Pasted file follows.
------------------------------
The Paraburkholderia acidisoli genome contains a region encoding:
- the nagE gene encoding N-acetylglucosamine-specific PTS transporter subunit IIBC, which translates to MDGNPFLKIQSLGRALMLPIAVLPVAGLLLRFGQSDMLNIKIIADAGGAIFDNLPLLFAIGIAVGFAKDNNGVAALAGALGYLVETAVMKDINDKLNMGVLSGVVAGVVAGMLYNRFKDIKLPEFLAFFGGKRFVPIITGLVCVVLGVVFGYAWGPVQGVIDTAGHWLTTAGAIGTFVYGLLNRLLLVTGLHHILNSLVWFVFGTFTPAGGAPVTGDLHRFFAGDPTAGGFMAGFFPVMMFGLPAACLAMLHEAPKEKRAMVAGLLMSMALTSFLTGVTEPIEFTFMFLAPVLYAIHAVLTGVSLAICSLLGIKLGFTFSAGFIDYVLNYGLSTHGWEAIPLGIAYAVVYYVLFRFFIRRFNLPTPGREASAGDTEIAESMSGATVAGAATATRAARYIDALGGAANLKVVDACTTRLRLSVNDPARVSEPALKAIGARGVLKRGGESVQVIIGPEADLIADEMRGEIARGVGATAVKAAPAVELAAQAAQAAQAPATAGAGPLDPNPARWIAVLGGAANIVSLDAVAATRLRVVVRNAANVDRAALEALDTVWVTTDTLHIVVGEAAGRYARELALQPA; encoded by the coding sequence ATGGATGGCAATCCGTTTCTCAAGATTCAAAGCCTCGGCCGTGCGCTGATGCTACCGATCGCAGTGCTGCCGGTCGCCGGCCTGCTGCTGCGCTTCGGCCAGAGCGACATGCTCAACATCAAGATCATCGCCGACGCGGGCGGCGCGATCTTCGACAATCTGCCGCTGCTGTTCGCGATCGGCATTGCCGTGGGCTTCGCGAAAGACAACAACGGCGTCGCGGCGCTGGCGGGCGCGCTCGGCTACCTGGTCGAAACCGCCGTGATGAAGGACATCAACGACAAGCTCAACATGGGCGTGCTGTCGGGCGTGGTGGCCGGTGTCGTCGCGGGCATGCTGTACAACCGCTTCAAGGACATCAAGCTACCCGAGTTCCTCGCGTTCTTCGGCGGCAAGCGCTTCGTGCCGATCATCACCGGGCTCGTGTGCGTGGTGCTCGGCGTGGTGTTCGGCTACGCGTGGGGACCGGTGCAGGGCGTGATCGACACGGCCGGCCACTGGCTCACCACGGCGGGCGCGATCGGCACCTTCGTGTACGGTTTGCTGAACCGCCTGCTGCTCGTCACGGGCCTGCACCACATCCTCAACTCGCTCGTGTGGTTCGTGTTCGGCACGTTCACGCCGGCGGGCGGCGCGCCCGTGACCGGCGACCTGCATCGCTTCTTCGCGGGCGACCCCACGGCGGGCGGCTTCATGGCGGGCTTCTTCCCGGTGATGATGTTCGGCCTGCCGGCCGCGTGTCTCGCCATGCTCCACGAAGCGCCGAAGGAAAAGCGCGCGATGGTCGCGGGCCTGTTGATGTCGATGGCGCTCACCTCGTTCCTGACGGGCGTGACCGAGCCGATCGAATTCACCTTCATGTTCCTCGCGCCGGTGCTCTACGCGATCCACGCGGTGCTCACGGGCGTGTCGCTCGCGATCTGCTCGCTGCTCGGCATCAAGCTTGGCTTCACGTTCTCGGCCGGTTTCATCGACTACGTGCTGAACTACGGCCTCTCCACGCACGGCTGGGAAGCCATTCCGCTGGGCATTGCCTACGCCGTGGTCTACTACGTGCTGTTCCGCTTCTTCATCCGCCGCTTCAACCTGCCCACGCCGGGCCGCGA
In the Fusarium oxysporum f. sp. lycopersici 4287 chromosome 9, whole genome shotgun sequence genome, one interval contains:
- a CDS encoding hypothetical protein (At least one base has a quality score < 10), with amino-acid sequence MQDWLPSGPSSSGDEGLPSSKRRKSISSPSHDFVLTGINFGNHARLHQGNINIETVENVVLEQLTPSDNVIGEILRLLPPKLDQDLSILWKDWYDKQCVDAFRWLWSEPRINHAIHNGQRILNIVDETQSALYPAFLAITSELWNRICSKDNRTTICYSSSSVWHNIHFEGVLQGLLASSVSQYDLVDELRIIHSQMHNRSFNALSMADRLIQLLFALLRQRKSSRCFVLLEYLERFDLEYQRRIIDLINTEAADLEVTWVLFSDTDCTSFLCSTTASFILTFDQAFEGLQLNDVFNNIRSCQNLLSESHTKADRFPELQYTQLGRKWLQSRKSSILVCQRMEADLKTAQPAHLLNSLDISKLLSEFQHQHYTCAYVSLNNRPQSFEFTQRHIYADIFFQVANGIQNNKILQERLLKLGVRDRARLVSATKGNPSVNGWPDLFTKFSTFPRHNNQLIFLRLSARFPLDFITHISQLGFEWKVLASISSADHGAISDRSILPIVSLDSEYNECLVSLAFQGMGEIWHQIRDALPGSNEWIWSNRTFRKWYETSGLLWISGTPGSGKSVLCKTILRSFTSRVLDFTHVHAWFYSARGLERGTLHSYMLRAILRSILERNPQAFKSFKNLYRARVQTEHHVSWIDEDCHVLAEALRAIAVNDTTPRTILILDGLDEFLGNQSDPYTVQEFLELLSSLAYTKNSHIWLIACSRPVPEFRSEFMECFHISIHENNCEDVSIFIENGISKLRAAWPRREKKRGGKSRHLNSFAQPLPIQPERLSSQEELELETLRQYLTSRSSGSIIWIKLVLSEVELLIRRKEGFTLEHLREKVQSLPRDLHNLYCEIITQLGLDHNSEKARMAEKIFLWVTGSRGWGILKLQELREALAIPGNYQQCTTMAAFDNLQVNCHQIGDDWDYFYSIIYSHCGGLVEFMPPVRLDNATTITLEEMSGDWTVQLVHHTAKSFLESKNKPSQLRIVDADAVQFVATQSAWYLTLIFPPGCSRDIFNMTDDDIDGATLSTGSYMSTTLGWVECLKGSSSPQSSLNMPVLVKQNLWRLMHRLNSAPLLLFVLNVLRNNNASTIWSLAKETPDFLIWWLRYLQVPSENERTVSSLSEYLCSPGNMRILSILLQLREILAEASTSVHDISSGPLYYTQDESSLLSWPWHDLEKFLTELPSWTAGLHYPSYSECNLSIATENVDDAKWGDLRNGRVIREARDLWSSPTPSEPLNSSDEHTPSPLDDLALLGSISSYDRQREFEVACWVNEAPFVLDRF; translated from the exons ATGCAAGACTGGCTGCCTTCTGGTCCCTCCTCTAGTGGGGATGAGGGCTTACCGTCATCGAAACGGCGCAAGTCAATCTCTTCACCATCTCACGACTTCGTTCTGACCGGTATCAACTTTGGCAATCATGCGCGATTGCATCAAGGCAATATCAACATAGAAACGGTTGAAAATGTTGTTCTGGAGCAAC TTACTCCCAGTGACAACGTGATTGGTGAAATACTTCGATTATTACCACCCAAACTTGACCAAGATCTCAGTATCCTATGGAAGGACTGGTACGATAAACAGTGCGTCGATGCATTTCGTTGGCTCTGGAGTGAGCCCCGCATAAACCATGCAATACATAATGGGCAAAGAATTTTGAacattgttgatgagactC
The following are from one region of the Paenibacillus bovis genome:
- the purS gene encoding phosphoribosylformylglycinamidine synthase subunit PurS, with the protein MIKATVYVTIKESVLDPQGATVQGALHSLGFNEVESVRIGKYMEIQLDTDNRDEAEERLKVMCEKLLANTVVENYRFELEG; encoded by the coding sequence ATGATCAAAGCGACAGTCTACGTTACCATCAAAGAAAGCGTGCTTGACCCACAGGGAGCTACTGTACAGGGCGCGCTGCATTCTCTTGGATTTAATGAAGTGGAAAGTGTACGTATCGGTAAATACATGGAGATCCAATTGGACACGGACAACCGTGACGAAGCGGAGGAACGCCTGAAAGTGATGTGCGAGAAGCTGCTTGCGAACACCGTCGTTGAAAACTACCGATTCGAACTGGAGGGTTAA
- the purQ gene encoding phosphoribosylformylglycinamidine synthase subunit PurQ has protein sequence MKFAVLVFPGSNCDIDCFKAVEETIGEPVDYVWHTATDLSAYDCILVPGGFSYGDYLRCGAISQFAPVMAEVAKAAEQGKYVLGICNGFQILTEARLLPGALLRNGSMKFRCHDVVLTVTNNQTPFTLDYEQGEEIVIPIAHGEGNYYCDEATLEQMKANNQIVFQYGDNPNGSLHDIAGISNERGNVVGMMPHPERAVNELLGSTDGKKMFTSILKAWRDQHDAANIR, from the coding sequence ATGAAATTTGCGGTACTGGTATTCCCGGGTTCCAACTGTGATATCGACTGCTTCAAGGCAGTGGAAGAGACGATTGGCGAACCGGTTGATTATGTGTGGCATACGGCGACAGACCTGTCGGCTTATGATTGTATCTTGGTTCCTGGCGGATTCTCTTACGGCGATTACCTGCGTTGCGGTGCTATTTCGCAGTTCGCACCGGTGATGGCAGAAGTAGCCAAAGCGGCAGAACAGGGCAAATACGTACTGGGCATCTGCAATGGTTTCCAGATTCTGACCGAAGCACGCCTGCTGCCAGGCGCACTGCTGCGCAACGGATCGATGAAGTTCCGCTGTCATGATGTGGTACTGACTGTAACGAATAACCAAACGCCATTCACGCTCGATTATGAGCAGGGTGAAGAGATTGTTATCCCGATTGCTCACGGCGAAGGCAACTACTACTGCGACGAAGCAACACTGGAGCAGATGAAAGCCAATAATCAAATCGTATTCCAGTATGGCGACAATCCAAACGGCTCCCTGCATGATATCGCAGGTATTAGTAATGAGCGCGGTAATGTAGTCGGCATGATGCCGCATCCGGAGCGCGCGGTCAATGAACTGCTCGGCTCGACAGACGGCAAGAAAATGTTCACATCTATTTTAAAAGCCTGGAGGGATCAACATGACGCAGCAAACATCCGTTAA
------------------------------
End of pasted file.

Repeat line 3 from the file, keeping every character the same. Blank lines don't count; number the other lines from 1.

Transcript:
In the Fusarium oxysporum f. sp. lycopersici 4287 chromosome 9, whole genome shotgun sequence genome, one interval contains: